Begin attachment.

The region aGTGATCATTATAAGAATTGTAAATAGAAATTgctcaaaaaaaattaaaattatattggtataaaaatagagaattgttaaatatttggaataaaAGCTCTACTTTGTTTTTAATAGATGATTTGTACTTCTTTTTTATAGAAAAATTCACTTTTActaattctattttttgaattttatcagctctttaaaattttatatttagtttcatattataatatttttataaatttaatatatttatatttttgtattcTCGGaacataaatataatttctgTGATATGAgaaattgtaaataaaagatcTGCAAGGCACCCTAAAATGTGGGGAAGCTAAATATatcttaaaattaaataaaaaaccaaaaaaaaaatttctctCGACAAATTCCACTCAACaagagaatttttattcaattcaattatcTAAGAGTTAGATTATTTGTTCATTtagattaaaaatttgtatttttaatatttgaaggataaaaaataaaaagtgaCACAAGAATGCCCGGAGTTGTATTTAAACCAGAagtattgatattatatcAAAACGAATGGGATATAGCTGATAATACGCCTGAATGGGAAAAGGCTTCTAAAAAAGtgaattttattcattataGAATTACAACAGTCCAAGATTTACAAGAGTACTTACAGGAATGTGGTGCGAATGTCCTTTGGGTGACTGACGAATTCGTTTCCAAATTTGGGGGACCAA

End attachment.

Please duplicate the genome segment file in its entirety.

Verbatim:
The region aGTGATCATTATAAGAATTGTAAATAGAAATTgctcaaaaaaaattaaaattatattggtataaaaatagagaattgttaaatatttggaataaaAGCTCTACTTTGTTTTTAATAGATGATTTGTACTTCTTTTTTATAGAAAAATTCACTTTTActaattctattttttgaattttatcagctctttaaaattttatatttagtttcatattataatatttttataaatttaatatatttatatttttgtattcTCGGaacataaatataatttctgTGATATGAgaaattgtaaataaaagatcTGCAAGGCACCCTAAAATGTGGGGAAGCTAAATATatcttaaaattaaataaaaaaccaaaaaaaaaatttctctCGACAAATTCCACTCAACaagagaatttttattcaattcaattatcTAAGAGTTAGATTATTTGTTCATTtagattaaaaatttgtatttttaatatttgaaggataaaaaataaaaagtgaCACAAGAATGCCCGGAGTTGTATTTAAACCAGAagtattgatattatatcAAAACGAATGGGATATAGCTGATAATACGCCTGAATGGGAAAAGGCTTCTAAAAAAGtgaattttattcattataGAATTACAACAGTCCAAGATTTACAAGAGTACTTACAGGAATGTGGTGCGAATGTCCTTTGGGTGACTGACGAATTCGTTTCCAAATTTGGGGGACCAA